In the Name of the King 2 (2011) - Can't Stop the Movies
Can't Stop the Movies

In the Name of the King 2 (2011)

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The credits say this dragon was created by one man. Given the Jason and the Argonauts vibe with its movements this fact doesn't come as a surprise.

The nice thing about our rating scale here at Can't Stop the Movies is that I just need to enjoy a film to give it a good rating.  One of the defining Uwe Boll film enjoyment moments came early during the first In the Name of the King: A Dungeon Siege Tale when Matthew Lillard stumbled onscreen, drunk or high, slurring his lines with the force and verve of a young Brando.  This was before Burt Reynolds delivered a five minute monologue about seaweed on his deathbed or Ron Perlman tried to keep himself from punching everyone on set.

So I sat down to the sequel which had shed the cumbersome A Dungeon Siege Tale, adding a much more economical 2 instead.  Very quickly a not yet identified but soon to be forgotten young fighter is slicing up ninjas in the forest and after felling her foes wanders offstage to find that she, gasp, is in modern day Toronto!  Had Uwe Boll finally done it, did he just decide to incorporate every mistake he made into the plot of the film itself?

Sadly, my initial giddiness at the sheer glee Boll approaches his ineptitude with quickly rescinded when the story cut to Dolph Lundgren existing for about ten minutes.  He beats up some of his karate students but then we see him wander around his apartment, examine a bottle of liquor, sit on a chair, cook some food.  It's like Boll decided to remake Jeanne Dielman minus any sort of social subtext or commentary.  Let me be the hopefully first and only person to point out that watching Lundgren watch things is not any kind of fun I'm familiar with.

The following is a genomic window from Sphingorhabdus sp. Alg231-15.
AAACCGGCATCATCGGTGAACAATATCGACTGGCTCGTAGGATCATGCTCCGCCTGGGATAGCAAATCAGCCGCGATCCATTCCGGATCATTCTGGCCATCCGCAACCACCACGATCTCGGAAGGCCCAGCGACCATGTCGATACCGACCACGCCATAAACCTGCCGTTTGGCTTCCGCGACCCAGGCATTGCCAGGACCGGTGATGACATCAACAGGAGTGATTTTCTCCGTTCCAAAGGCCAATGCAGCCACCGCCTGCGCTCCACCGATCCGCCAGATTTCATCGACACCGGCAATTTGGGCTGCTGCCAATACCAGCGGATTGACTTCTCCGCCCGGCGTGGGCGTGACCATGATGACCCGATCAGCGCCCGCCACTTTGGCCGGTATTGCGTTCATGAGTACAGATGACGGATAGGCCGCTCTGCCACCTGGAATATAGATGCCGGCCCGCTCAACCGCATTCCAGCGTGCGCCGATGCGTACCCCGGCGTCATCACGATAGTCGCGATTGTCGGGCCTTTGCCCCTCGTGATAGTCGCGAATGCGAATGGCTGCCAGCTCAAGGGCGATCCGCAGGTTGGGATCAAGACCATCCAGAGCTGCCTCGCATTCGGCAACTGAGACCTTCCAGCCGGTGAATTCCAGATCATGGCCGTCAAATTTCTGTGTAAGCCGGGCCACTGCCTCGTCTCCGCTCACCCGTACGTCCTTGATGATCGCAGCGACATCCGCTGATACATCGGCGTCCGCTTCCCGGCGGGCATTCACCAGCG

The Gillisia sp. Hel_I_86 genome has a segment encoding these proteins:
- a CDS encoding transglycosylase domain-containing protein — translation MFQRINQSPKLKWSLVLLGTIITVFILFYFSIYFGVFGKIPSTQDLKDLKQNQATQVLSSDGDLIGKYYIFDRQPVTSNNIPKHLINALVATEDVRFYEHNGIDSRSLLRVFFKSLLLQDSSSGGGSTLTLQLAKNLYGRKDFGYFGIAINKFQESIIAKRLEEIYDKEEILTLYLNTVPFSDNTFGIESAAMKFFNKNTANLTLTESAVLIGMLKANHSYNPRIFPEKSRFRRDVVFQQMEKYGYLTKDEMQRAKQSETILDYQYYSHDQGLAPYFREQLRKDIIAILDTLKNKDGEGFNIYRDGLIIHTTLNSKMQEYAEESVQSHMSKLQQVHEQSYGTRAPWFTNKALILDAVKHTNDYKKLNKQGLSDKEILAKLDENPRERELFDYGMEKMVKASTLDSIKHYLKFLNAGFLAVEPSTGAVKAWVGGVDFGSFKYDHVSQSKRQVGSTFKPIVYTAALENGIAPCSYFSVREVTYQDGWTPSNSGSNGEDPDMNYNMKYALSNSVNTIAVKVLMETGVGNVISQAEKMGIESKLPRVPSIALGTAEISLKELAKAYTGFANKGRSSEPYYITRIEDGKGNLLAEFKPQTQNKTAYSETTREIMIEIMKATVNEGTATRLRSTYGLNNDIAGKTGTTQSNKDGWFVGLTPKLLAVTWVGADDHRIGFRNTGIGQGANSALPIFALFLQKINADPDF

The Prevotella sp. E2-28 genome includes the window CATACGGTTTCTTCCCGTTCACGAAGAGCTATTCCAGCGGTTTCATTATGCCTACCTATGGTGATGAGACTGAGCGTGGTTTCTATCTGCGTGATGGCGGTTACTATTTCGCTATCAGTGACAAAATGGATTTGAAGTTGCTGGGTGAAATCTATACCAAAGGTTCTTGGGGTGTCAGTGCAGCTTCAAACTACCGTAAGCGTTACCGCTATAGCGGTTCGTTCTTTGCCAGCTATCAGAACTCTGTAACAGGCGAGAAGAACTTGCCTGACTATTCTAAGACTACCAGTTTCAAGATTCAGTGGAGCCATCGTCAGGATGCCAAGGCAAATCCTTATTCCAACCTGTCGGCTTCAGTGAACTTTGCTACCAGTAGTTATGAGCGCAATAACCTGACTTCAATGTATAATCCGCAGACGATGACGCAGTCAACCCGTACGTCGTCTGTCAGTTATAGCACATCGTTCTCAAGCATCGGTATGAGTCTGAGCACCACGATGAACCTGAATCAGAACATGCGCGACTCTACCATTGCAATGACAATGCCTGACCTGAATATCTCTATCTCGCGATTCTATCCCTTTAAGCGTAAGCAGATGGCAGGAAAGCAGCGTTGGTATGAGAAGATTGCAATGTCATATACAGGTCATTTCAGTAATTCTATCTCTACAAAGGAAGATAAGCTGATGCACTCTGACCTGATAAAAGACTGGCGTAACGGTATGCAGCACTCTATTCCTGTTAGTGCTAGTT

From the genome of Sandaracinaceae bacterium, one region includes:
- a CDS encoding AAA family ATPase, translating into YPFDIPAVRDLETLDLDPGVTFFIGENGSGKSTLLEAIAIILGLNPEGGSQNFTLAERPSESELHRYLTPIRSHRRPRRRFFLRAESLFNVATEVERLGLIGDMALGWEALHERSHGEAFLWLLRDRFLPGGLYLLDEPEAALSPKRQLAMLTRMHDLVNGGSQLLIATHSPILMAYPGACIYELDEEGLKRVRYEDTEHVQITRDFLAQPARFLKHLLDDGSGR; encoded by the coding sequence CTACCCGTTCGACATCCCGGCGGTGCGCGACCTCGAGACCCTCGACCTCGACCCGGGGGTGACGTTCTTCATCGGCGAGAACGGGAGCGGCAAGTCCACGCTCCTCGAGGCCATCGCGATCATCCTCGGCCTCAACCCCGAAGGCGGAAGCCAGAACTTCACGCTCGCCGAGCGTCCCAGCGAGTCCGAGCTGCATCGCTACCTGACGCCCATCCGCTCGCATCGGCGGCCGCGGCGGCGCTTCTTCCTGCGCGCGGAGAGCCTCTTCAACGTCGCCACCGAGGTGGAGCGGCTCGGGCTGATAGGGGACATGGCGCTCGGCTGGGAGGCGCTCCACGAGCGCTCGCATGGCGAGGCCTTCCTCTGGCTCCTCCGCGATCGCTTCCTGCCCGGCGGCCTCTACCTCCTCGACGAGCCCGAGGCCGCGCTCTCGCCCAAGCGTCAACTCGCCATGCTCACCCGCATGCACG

Lundgren looks positively thrilled at all times.

There are no miracle performances to save this sequel.  I had hopes that the king would be the same sort of maniac that Lillard pulled off so wonderfully in the first film, but instead I get a performance from Lochlyn Munro which is serviceable at evil and nothing more.  Lundgren itself is as disaffected in this film as Perlman was angry in the first.  I justify his appearance in this film by assuming he wandered onto the set accidentally while hunting in the woods, explaining both his disinterest and the fetching warmth of his coat and scarf.

Compounding the general lackluster sense of badness at play is the female supporting cast who Boll treats with his usual sense of tact and decency - which is, to say, not much.  They all want to jump Lundgren's bones and have character traits that begin and end with what kind of weapon they use or, would like to use, in combat.  His films aren't misogynistic when it comes to women, it's just clear that Boll and whatever screenwriter he's been forced to torment with his ideas don't care enough to write a character with an arc in general. Toss in the necessity of writing for a female character and any sense of caring goes out the window.

I realize I go into each Boll movie anticipating an experience of schadenfreude but it's become incredibly clear that as Boll learns to be a better director he has slowly ceased being an entertaining one.  The first ItNotK is one of his "masterworks", but the original Alone in the Dark and Postal aren't without their hilarious inept charm.  There aren't any moments in this film as inexplicable as the continent sized explosion of AitD or George Bush and Osama Bin Laden skipping merrily in a field in Postal.

Vote now, bad wig or horribly grown method acting hair?

ItNotK 2 is just serviceable and nothing more.  It's characters are kept within frame, I heard the dialogue at an appropriate volume, and the credits rolled when the film ran out of plot.  It will trick people into consuming it's blandness with the promise of ninjas and Lundgren, leaving them with the sad promise of what could have been.  I may not expect good things from Boll, I just don't want to be bored.

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In the Name of the King 2 (2011)

Directed by Uwe Boll.
Screenplay by Michael Nachoff.
Starring Dolph Lundgren.

Posted by Andrew

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